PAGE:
One-Eyed Cat

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Collins Educational, 1985 - 163 pages
37 Reviews

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She is very good at writing characters. - Goodreads
The pacing is not for everyon - Goodreads
I didn't like the ending very much. - Goodreads

Review: One-Eyed Cat

User Review  - Grace Wen - Goodreads

I was one of the few children who actually liked reading this book, and having recently revisited the novel, it still holds up. It has a slower, meditative pace with a lot of internal dialogue for the ... Read full review

Review: One-Eyed Cat

User Review  - Mckinley - Goodreads

I didn't believe this one. The characters aren't developed enough for the story to make sense. It's a book about too much without much being examined or resolved: remorse and grief, loneliness, chronic illness, bullying, etc. I don't feel it came together. Read full review


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About the author (1985)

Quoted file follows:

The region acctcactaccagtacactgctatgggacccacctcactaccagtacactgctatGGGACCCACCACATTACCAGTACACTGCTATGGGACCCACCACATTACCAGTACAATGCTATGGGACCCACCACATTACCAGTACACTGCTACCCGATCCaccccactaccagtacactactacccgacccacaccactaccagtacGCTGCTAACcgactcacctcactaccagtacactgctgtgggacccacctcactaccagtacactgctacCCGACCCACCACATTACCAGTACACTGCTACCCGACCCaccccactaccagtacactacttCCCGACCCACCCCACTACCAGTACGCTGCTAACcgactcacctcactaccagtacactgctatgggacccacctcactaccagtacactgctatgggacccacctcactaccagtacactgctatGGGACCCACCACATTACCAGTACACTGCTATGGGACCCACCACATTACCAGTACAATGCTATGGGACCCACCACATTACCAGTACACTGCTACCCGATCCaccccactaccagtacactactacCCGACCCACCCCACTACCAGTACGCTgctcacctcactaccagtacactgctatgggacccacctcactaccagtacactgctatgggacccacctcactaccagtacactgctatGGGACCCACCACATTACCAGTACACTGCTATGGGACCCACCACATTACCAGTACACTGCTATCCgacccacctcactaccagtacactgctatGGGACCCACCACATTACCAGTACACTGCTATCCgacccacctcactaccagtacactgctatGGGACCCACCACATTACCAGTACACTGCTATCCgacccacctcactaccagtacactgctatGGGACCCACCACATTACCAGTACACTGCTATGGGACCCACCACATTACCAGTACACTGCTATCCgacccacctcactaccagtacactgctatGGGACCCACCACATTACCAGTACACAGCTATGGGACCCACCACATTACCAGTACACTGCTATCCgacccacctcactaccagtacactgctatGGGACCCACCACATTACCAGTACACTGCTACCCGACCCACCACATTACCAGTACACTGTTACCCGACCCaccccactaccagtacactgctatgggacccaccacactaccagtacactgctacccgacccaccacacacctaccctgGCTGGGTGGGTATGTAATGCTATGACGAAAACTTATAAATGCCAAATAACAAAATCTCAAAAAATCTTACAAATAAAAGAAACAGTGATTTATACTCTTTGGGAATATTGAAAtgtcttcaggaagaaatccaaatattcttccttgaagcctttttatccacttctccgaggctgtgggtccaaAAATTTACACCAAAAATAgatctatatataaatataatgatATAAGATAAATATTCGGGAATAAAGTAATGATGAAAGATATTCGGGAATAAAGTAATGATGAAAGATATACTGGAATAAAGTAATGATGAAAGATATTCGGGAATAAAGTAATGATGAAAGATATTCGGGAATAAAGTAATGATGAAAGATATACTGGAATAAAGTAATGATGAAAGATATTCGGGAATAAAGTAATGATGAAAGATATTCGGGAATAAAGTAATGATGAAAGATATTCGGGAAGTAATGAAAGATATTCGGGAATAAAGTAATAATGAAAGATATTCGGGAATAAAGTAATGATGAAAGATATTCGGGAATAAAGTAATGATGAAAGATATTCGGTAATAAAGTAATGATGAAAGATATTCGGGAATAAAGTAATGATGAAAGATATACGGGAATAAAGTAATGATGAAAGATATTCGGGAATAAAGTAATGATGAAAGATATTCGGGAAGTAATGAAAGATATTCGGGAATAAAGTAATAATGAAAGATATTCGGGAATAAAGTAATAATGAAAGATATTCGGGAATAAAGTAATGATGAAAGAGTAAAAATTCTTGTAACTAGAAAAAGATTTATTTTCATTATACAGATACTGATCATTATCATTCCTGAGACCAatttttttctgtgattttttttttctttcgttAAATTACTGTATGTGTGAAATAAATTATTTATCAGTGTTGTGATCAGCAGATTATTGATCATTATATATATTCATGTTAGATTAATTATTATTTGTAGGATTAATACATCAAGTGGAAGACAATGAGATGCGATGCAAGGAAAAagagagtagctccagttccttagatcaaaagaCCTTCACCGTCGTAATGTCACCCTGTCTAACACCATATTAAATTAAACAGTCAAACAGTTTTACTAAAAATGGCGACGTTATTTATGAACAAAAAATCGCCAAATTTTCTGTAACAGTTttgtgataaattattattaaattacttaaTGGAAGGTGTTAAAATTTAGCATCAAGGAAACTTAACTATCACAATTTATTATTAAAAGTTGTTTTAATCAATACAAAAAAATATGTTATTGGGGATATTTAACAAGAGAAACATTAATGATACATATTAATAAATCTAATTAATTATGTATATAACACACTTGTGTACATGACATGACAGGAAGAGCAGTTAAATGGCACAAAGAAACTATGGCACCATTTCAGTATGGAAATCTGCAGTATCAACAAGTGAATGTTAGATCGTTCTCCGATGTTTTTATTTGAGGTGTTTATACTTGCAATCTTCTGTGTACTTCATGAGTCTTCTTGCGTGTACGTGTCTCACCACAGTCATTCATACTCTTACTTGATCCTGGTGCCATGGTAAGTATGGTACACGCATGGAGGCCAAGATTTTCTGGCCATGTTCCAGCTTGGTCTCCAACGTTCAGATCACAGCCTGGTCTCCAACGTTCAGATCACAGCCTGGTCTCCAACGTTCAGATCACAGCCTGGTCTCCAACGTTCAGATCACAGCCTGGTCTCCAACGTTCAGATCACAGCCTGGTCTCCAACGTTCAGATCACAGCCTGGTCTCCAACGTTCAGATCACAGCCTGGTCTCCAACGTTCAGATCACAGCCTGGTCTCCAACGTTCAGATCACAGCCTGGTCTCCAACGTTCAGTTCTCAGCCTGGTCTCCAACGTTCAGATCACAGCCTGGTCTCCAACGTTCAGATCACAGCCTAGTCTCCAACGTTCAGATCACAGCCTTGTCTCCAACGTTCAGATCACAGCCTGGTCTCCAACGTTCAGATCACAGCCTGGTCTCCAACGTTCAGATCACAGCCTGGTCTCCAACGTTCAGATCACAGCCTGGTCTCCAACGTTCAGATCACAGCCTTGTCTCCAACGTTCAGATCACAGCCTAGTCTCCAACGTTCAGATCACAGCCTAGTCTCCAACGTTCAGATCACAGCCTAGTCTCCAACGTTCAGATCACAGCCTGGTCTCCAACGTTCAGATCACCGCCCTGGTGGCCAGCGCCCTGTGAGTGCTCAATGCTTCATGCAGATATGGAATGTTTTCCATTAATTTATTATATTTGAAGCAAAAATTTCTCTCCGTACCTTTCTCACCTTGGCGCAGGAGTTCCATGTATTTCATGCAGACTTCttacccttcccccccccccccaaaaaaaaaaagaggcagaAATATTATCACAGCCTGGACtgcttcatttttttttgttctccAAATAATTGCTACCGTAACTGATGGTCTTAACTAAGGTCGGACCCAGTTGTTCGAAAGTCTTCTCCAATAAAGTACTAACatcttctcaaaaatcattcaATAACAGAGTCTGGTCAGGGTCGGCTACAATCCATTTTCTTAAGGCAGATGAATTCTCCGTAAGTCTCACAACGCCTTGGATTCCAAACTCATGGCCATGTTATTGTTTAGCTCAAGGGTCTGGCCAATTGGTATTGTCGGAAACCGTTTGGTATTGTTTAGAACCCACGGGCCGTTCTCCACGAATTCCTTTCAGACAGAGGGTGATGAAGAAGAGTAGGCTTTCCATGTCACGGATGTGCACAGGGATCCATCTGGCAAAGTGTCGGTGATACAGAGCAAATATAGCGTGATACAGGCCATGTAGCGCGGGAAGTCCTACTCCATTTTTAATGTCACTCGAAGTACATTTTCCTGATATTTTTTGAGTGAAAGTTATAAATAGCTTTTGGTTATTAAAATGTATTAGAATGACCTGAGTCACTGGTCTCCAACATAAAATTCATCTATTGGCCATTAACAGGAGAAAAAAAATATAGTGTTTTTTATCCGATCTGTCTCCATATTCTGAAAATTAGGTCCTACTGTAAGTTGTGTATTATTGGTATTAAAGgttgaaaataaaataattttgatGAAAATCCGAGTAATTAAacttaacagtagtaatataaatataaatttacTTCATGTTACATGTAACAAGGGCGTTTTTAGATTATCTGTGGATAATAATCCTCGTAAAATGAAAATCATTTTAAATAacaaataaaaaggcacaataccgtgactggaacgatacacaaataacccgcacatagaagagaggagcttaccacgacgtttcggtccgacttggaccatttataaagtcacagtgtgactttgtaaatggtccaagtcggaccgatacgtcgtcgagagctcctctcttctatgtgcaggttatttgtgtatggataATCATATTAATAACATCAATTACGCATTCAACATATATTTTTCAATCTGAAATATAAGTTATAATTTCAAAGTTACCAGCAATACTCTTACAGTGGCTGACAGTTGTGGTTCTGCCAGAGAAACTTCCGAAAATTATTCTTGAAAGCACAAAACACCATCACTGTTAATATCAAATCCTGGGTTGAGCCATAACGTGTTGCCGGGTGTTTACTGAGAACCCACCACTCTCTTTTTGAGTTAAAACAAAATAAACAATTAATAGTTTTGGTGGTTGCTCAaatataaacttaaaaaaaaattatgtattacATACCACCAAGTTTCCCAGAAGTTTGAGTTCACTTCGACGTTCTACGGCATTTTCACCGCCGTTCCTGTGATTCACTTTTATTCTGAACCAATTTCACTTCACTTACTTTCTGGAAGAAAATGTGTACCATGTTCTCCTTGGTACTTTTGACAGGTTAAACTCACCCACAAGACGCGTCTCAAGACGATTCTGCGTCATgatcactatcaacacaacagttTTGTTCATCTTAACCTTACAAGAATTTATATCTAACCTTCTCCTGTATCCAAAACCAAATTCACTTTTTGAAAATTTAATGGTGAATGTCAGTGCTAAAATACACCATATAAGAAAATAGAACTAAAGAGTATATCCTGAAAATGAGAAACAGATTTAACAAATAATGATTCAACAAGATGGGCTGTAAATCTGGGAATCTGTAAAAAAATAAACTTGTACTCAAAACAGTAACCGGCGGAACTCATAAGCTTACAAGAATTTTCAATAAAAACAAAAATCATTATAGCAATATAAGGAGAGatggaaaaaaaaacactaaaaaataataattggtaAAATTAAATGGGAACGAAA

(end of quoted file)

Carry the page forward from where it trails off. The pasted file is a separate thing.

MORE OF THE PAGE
Paula Fox was born April 22, 1923 in New York City. When she was eight, she moved to a Cuban plantation and stayed for two years. In Cuba, she went to a one-room school with eight other students who ranged in age from six to fourteen. Fox attended nine schools before she was twelve. She spent 3 years at Columbia University but didn't graduate. Fox didn't start writing until she started a job teaching troubled children. Before that she worked in a wide variety of jobs. At sixteen, she was reading books for Warner Brothers, including Spanish novels. She was also a salesgirl, a model, a worker in a rivet-sorting shop, and lastly a lathe operator at the Bethlehem Steel during World War II. She wrote her first adult novel, Poor George, while she was living in Greece with her family followed by Maurice's Room, her first children's book. Fox is best known for her children's books, such as The Slave Dancer, which earned her a Newbery Medal and a Hans Christian Andersen Award in 1984. Her adult novels include The Widows Children, A Servant's Tale, and The God of Nightmares, and News from the World: Stories and Essays.

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